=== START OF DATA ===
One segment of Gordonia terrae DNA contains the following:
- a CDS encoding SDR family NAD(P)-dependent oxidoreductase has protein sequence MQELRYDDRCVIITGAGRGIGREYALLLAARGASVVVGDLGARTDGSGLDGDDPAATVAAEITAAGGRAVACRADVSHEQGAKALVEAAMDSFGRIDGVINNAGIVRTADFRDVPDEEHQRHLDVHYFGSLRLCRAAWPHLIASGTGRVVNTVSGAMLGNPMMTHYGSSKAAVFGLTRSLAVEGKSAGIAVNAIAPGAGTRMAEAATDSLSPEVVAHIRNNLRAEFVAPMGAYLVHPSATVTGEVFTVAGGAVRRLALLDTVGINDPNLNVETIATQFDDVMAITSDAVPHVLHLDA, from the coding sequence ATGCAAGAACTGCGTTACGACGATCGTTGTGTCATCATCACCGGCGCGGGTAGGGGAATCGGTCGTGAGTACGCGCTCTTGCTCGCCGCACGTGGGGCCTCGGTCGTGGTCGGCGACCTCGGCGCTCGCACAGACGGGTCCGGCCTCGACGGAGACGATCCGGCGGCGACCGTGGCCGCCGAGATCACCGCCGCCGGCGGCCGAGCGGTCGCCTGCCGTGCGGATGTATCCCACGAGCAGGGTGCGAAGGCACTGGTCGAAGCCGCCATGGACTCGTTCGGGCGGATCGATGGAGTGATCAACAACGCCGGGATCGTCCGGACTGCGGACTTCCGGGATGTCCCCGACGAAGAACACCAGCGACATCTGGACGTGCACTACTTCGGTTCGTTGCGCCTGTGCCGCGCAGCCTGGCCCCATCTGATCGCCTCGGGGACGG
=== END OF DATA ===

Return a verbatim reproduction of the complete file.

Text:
One segment of Gordonia terrae DNA contains the following:
- a CDS encoding SDR family NAD(P)-dependent oxidoreductase has protein sequence MQELRYDDRCVIITGAGRGIGREYALLLAARGASVVVGDLGARTDGSGLDGDDPAATVAAEITAAGGRAVACRADVSHEQGAKALVEAAMDSFGRIDGVINNAGIVRTADFRDVPDEEHQRHLDVHYFGSLRLCRAAWPHLIASGTGRVVNTVSGAMLGNPMMTHYGSSKAAVFGLTRSLAVEGKSAGIAVNAIAPGAGTRMAEAATDSLSPEVVAHIRNNLRAEFVAPMGAYLVHPSATVTGEVFTVAGGAVRRLALLDTVGINDPNLNVETIATQFDDVMAITSDAVPHVLHLDA, from the coding sequence ATGCAAGAACTGCGTTACGACGATCGTTGTGTCATCATCACCGGCGCGGGTAGGGGAATCGGTCGTGAGTACGCGCTCTTGCTCGCCGCACGTGGGGCCTCGGTCGTGGTCGGCGACCTCGGCGCTCGCACAGACGGGTCCGGCCTCGACGGAGACGATCCGGCGGCGACCGTGGCCGCCGAGATCACCGCCGCCGGCGGCCGAGCGGTCGCCTGCCGTGCGGATGTATCCCACGAGCAGGGTGCGAAGGCACTGGTCGAAGCCGCCATGGACTCGTTCGGGCGGATCGATGGAGTGATCAACAACGCCGGGATCGTCCGGACTGCGGACTTCCGGGATGTCCCCGACGAAGAACACCAGCGACATCTGGACGTGCACTACTTCGGTTCGTTGCGCCTGTGCCGCGCAGCCTGGCCCCATCTGATCGCCTCGGGGACGG